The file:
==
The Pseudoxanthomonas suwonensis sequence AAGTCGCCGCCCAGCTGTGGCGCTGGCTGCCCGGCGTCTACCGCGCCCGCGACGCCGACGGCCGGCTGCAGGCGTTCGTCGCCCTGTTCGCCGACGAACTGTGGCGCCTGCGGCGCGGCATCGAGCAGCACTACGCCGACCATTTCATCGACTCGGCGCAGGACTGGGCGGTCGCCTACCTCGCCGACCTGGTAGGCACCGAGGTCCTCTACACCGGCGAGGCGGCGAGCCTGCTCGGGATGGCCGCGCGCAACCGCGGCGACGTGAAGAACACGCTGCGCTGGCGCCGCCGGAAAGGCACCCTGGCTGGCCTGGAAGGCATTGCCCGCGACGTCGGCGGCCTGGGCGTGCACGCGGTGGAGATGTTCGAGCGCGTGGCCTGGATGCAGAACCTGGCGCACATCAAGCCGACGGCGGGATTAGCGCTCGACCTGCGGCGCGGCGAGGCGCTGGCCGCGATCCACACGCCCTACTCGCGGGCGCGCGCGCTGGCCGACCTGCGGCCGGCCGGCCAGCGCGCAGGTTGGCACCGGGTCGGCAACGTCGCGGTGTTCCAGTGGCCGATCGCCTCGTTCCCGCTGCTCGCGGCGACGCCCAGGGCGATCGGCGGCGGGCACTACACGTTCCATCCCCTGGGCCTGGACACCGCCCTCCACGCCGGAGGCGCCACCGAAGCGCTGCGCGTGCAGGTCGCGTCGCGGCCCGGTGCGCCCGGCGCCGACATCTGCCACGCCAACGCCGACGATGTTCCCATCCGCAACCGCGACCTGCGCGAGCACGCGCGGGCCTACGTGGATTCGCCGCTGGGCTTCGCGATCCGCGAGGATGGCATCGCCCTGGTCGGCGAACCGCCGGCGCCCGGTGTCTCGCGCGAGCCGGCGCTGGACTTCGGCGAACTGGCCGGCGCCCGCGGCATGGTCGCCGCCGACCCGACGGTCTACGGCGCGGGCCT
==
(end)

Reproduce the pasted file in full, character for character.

The Pseudoxanthomonas suwonensis sequence AAGTCGCCGCCCAGCTGTGGCGCTGGCTGCCCGGCGTCTACCGCGCCCGCGACGCCGACGGCCGGCTGCAGGCGTTCGTCGCCCTGTTCGCCGACGAACTGTGGCGCCTGCGGCGCGGCATCGAGCAGCACTACGCCGACCATTTCATCGACTCGGCGCAGGACTGGGCGGTCGCCTACCTCGCCGACCTGGTAGGCACCGAGGTCCTCTACACCGGCGAGGCGGCGAGCCTGCTCGGGATGGCCGCGCGCAACCGCGGCGACGTGAAGAACACGCTGCGCTGGCGCCGCCGGAAAGGCACCCTGGCTGGCCTGGAAGGCATTGCCCGCGACGTCGGCGGCCTGGGCGTGCACGCGGTGGAGATGTTCGAGCGCGTGGCCTGGATGCAGAACCTGGCGCACATCAAGCCGACGGCGGGATTAGCGCTCGACCTGCGGCGCGGCGAGGCGCTGGCCGCGATCCACACGCCCTACTCGCGGGCGCGCGCGCTGGCCGACCTGCGGCCGGCCGGCCAGCGCGCAGGTTGGCACCGGGTCGGCAACGTCGCGGTGTTCCAGTGGCCGATCGCCTCGTTCCCGCTGCTCGCGGCGACGCCCAGGGCGATCGGCGGCGGGCACTACACGTTCCATCCCCTGGGCCTGGACACCGCCCTCCACGCCGGAGGCGCCACCGAAGCGCTGCGCGTGCAGGTCGCGTCGCGGCCCGGTGCGCCCGGCGCCGACATCTGCCACGCCAACGCCGACGATGTTCCCATCCGCAACCGCGACCTGCGCGAGCACGCGCGGGCCTACGTGGATTCGCCGCTGGGCTTCGCGATCCGCGAGGATGGCATCGCCCTGGTCGGCGAACCGCCGGCGCCCGGTGTCTCGCGCGAGCCGGCGCTGGACTTCGGCGAACTGGCCGGCGCCCGCGGCATGGTCGCCGCCGACCCGACGGTCTACGGCGCGGGCCT